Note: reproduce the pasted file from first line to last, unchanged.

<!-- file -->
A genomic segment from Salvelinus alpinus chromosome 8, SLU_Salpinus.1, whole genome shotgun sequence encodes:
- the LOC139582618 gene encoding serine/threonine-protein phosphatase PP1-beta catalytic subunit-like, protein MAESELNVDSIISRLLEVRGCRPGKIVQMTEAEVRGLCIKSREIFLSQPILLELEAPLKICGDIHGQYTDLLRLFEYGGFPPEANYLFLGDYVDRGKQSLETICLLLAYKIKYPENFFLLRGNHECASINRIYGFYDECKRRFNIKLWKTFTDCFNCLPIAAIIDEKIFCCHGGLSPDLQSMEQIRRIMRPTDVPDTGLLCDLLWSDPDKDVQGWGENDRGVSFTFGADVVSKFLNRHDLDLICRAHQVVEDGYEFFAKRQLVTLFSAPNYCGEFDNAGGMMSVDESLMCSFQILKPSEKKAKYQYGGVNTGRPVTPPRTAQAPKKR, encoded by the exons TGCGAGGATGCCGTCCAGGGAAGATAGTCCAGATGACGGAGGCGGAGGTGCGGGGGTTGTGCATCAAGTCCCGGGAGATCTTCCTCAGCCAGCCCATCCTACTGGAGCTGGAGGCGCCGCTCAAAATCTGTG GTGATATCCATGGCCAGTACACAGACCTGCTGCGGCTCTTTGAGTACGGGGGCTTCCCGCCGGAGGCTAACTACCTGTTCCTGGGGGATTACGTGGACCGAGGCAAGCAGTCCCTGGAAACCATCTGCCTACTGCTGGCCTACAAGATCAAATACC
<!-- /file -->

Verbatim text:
A genomic segment from Salvelinus alpinus chromosome 8, SLU_Salpinus.1, whole genome shotgun sequence encodes:
- the LOC139582618 gene encoding serine/threonine-protein phosphatase PP1-beta catalytic subunit-like, protein MAESELNVDSIISRLLEVRGCRPGKIVQMTEAEVRGLCIKSREIFLSQPILLELEAPLKICGDIHGQYTDLLRLFEYGGFPPEANYLFLGDYVDRGKQSLETICLLLAYKIKYPENFFLLRGNHECASINRIYGFYDECKRRFNIKLWKTFTDCFNCLPIAAIIDEKIFCCHGGLSPDLQSMEQIRRIMRPTDVPDTGLLCDLLWSDPDKDVQGWGENDRGVSFTFGADVVSKFLNRHDLDLICRAHQVVEDGYEFFAKRQLVTLFSAPNYCGEFDNAGGMMSVDESLMCSFQILKPSEKKAKYQYGGVNTGRPVTPPRTAQAPKKR, encoded by the exons TGCGAGGATGCCGTCCAGGGAAGATAGTCCAGATGACGGAGGCGGAGGTGCGGGGGTTGTGCATCAAGTCCCGGGAGATCTTCCTCAGCCAGCCCATCCTACTGGAGCTGGAGGCGCCGCTCAAAATCTGTG GTGATATCCATGGCCAGTACACAGACCTGCTGCGGCTCTTTGAGTACGGGGGCTTCCCGCCGGAGGCTAACTACCTGTTCCTGGGGGATTACGTGGACCGAGGCAAGCAGTCCCTGGAAACCATCTGCCTACTGCTGGCCTACAAGATCAAATACC